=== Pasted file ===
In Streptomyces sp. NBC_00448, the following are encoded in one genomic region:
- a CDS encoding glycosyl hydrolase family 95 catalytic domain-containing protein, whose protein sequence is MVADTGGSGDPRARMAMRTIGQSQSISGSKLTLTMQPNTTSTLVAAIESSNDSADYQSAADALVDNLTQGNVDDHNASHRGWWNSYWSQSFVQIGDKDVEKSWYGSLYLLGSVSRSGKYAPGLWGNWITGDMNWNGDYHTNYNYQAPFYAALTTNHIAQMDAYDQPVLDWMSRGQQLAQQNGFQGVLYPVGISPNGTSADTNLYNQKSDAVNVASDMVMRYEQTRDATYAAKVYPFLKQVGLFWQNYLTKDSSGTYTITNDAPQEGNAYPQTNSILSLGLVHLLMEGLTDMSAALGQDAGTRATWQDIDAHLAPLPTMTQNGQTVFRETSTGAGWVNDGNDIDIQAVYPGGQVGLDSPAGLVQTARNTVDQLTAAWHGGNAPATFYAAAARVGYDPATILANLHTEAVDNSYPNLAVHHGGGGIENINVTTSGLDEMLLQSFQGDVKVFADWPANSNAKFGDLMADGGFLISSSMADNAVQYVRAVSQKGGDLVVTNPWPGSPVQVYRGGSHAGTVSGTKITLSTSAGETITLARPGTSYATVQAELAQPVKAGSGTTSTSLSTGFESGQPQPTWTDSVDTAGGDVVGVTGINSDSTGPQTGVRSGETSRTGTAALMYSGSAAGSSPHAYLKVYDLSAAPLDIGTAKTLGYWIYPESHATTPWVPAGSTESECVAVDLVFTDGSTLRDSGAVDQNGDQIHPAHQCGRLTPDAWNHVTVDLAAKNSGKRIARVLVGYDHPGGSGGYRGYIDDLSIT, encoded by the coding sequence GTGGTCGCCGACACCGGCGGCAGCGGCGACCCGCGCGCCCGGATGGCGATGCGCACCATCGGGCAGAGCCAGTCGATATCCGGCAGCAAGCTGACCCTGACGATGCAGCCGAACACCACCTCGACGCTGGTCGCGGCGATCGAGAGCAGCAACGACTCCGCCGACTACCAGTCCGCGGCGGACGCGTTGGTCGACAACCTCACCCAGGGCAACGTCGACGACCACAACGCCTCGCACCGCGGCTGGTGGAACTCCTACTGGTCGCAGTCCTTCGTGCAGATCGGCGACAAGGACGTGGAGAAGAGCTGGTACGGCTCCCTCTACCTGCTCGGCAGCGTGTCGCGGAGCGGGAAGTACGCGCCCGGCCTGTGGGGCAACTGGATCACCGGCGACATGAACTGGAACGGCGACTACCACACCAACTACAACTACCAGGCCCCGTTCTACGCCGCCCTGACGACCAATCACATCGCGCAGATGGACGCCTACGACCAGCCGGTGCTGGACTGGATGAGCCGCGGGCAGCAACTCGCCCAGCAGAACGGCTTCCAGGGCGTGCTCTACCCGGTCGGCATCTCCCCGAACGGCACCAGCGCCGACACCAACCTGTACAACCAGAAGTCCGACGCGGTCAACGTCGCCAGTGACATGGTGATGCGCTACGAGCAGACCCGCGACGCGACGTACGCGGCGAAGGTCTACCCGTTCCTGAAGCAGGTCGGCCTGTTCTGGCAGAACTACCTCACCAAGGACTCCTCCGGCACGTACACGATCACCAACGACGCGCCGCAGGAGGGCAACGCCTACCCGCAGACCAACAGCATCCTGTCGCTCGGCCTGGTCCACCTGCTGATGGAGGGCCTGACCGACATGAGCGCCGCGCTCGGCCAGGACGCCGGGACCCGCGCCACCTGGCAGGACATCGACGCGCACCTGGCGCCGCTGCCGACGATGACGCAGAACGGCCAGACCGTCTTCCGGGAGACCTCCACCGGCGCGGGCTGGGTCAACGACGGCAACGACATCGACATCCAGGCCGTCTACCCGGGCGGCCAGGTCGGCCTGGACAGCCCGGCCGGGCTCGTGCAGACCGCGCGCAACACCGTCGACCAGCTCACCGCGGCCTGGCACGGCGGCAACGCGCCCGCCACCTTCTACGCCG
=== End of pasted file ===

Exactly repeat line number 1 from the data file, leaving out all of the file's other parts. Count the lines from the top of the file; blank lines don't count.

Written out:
In Streptomyces sp. NBC_00448, the following are encoded in one genomic region: